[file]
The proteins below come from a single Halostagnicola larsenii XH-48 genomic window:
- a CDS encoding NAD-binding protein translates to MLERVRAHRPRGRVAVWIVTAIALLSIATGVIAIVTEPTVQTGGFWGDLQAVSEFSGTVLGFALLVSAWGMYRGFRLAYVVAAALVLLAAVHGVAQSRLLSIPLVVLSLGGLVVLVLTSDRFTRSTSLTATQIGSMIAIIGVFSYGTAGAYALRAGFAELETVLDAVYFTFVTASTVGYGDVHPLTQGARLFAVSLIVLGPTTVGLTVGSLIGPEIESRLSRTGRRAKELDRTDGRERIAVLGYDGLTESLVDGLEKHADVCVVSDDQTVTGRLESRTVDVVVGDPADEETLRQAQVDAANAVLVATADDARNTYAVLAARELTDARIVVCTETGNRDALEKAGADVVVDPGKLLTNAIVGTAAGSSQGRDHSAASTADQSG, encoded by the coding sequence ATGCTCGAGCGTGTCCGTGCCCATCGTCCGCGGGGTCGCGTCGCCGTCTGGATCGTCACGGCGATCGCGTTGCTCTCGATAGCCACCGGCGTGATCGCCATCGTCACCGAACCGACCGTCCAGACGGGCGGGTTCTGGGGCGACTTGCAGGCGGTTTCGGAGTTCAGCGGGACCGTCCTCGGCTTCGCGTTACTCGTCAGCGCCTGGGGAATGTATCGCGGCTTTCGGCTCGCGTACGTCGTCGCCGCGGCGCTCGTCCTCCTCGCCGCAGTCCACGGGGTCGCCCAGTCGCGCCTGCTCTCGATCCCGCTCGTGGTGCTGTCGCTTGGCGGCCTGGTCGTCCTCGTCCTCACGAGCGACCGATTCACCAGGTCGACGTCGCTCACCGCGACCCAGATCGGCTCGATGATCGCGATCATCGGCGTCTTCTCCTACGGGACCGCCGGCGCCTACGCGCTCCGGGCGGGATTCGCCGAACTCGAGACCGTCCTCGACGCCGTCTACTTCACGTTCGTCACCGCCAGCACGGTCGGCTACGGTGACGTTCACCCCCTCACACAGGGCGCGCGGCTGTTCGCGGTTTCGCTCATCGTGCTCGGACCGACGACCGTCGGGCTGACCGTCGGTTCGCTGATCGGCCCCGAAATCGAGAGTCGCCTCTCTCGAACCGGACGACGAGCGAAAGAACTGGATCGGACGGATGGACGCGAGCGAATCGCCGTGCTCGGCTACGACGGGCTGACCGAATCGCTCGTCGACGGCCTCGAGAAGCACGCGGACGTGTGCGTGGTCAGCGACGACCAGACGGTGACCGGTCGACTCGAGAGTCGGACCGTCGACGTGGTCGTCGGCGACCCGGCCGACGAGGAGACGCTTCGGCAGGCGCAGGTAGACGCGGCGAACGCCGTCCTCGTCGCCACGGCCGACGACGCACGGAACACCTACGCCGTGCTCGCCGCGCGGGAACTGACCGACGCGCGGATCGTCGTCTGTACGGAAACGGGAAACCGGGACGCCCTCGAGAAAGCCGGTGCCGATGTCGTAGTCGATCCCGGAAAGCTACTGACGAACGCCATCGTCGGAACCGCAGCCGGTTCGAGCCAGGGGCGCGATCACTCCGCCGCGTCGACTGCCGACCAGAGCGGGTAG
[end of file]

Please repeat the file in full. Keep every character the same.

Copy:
The proteins below come from a single Halostagnicola larsenii XH-48 genomic window:
- a CDS encoding NAD-binding protein translates to MLERVRAHRPRGRVAVWIVTAIALLSIATGVIAIVTEPTVQTGGFWGDLQAVSEFSGTVLGFALLVSAWGMYRGFRLAYVVAAALVLLAAVHGVAQSRLLSIPLVVLSLGGLVVLVLTSDRFTRSTSLTATQIGSMIAIIGVFSYGTAGAYALRAGFAELETVLDAVYFTFVTASTVGYGDVHPLTQGARLFAVSLIVLGPTTVGLTVGSLIGPEIESRLSRTGRRAKELDRTDGRERIAVLGYDGLTESLVDGLEKHADVCVVSDDQTVTGRLESRTVDVVVGDPADEETLRQAQVDAANAVLVATADDARNTYAVLAARELTDARIVVCTETGNRDALEKAGADVVVDPGKLLTNAIVGTAAGSSQGRDHSAASTADQSG, encoded by the coding sequence ATGCTCGAGCGTGTCCGTGCCCATCGTCCGCGGGGTCGCGTCGCCGTCTGGATCGTCACGGCGATCGCGTTGCTCTCGATAGCCACCGGCGTGATCGCCATCGTCACCGAACCGACCGTCCAGACGGGCGGGTTCTGGGGCGACTTGCAGGCGGTTTCGGAGTTCAGCGGGACCGTCCTCGGCTTCGCGTTACTCGTCAGCGCCTGGGGAATGTATCGCGGCTTTCGGCTCGCGTACGTCGTCGCCGCGGCGCTCGTCCTCCTCGCCGCAGTCCACGGGGTCGCCCAGTCGCGCCTGCTCTCGATCCCGCTCGTGGTGCTGTCGCTTGGCGGCCTGGTCGTCCTCGTCCTCACGAGCGACCGATTCACCAGGTCGACGTCGCTCACCGCGACCCAGATCGGCTCGATGATCGCGATCATCGGCGTCTTCTCCTACGGGACCGCCGGCGCCTACGCGCTCCGGGCGGGATTCGCCGAACTCGAGACCGTCCTCGACGCCGTCTACTTCACGTTCGTCACCGCCAGCACGGTCGGCTACGGTGACGTTCACCCCCTCACACAGGGCGCGCGGCTGTTCGCGGTTTCGCTCATCGTGCTCGGACCGACGACCGTCGGGCTGACCGTCGGTTCGCTGATCGGCCCCGAAATCGAGAGTCGCCTCTCTCGAACCGGACGACGAGCGAAAGAACTGGATCGGACGGATGGACGCGAGCGAATCGCCGTGCTCGGCTACGACGGGCTGACCGAATCGCTCGTCGACGGCCTCGAGAAGCACGCGGACGTGTGCGTGGTCAGCGACGACCAGACGGTGACCGGTCGACTCGAGAGTCGGACCGTCGACGTGGTCGTCGGCGACCCGGCCGACGAGGAGACGCTTCGGCAGGCGCAGGTAGACGCGGCGAACGCCGTCCTCGTCGCCACGGCCGACGACGCACGGAACACCTACGCCGTGCTCGCCGCGCGGGAACTGACCGACGCGCGGATCGTCGTCTGTACGGAAACGGGAAACCGGGACGCCCTCGAGAAAGCCGGTGCCGATGTCGTAGTCGATCCCGGAAAGCTACTGACGAACGCCATCGTCGGAACCGCAGCCGGTTCGAGCCAGGGGCGCGATCACTCCGCCGCGTCGACTGCCGACCAGAGCGGGTAG